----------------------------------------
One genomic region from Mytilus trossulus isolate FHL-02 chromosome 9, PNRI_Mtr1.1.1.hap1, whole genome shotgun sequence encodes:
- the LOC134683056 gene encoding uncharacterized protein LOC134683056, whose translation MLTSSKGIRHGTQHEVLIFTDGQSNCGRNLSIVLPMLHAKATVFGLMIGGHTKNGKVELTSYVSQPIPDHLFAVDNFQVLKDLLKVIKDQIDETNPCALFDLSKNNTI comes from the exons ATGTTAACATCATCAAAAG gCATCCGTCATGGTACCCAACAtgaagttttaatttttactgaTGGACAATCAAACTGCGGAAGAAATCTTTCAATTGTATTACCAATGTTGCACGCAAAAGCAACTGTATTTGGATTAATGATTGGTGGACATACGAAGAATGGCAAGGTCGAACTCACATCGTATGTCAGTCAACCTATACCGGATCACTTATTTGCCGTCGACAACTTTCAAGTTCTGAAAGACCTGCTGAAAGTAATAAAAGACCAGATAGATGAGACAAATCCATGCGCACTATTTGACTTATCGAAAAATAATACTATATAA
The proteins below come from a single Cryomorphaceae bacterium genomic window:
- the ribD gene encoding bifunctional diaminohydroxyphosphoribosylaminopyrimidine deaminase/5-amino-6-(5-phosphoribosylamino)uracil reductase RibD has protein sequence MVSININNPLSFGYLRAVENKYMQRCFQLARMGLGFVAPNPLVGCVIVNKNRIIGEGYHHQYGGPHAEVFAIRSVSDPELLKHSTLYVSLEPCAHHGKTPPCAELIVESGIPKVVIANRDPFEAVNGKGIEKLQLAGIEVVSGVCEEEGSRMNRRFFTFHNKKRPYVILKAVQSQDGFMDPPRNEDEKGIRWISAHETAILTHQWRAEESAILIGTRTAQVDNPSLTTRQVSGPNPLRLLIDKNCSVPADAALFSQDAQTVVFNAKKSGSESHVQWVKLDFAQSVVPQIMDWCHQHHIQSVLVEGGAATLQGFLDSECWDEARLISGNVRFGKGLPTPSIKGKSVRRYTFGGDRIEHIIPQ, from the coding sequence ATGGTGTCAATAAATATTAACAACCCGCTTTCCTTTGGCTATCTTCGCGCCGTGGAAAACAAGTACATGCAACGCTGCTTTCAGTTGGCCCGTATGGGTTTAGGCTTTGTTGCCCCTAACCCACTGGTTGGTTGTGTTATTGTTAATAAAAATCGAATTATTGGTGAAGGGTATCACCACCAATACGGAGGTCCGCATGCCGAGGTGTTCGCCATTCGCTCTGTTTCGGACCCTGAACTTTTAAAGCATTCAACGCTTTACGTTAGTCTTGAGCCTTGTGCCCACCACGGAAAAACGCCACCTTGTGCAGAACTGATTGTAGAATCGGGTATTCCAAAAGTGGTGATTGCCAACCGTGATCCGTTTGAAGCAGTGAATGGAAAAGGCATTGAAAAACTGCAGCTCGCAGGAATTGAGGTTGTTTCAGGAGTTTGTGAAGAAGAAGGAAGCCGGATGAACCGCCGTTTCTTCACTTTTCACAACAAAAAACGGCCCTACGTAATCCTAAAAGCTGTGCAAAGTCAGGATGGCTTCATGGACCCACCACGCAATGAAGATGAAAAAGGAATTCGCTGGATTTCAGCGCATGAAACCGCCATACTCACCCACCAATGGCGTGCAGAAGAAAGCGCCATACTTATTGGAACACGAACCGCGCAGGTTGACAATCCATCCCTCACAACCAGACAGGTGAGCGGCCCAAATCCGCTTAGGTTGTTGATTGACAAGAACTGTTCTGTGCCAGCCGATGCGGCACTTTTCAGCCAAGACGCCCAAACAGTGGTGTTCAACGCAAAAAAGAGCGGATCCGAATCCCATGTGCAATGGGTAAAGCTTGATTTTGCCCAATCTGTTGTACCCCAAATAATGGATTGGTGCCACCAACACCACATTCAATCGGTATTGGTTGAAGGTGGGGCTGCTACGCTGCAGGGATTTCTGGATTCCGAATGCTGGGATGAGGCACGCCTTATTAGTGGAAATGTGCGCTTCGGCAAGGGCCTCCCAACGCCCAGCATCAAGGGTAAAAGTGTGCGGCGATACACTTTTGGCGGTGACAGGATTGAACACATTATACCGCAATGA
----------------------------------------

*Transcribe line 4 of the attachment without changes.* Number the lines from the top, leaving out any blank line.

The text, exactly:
- the ribD gene encoding bifunctional diaminohydroxyphosphoribosylaminopyrimidine deaminase/5-amino-6-(5-phosphoribosylamino)uracil reductase RibD has protein sequence MVSININNPLSFGYLRAVENKYMQRCFQLARMGLGFVAPNPLVGCVIVNKNRIIGEGYHHQYGGPHAEVFAIRSVSDPELLKHSTLYVSLEPCAHHGKTPPCAELIVESGIPKVVIANRDPFEAVNGKGIEKLQLAGIEVVSGVCEEEGSRMNRRFFTFHNKKRPYVILKAVQSQDGFMDPPRNEDEKGIRWISAHETAILTHQWRAEESAILIGTRTAQVDNPSLTTRQVSGPNPLRLLIDKNCSVPADAALFSQDAQTVVFNAKKSGSESHVQWVKLDFAQSVVPQIMDWCHQHHIQSVLVEGGAATLQGFLDSECWDEARLISGNVRFGKGLPTPSIKGKSVRRYTFGGDRIEHIIPQ, from the coding sequence ATGGTGTCAATAAATATTAACAACCCGCTTTCCTTTGGCTATCTTCGCGCCGTGGAAAACAAGTACATGCAACGCTGCTTTCAGTTGGCCCGTATGGGTTTAGGCTTTGTTGCCCCTAACCCACTGGTTGGTTGTGTTATTGTTAATAAAAATCGAATTATTGGTGAAGGGTATCACCACCAATACGGAGGTCCGCATGCCGAGGTGTTCGCCATTCGCTCTGTTTCGGACCCTGAACTTTTAAAGCATTCAACGCTTTACGTTAGTCTTGAGCCTTGTGCCCACCACGGAAAAACGCCACCTTGTGCAGAACTGATTGTAGAATCGGGTATTCCAAAAGTGGTGATTGCCAACCGTGATCCGTTTGAAGCAGTGAATGGAAAAGGCATTGAAAAACTGCAGCTCGCAGGAATTGAGGTTGTTTCAGGAGTTTGTGAAGAAGAAGGAAGCCGGATGAACCGCCGTTTCTTCACTTTTCACAACAAAAAACGGCCCTACGTAATCCTAAAAGCTGTGCAAAGTCAGGATGGCTTCATGGACCCACCACGCAATGAAGATGAAAAAGGAATTCGCTGGATTTCAGCGCATGAAACCGCCATACTCACCCACCAATGGCGTGCAGAAGAAAGCGCCATACTTATTGGAACACGAACCGCGCAGGTTGACAATCCATCCCTCACAACCAGACAGGTGAGCGGCCCAAATCCGCTTAGGTTGTTGATTGACAAGAACTGTTCTGTGCCAGCCGATGCGGCACTTTTCAGCCAAGACGCCCAAACAGTGGTGTTCAACGCAAAAAAGAGCGGATCCGAATCCCATGTGCAATGGGTAAAGCTTGATTTTGCCCAATCTGTTGTACCCCAAATAATGGATTGGTGCCACCAACACCACATTCAATCGGTATTGGTTGAAGGTGGGGCTGCTACGCTGCAGGGATTTCTGGATTCCGAATGCTGGGATGAGGCACGCCTTATTAGTGGAAATGTGCGCTTCGGCAAGGGCCTCCCAACGCCCAGCATCAAGGGTAAAAGTGTGCGGCGATACACTTTTGGCGGTGACAGGATTGAACACATTATACCGCAATGA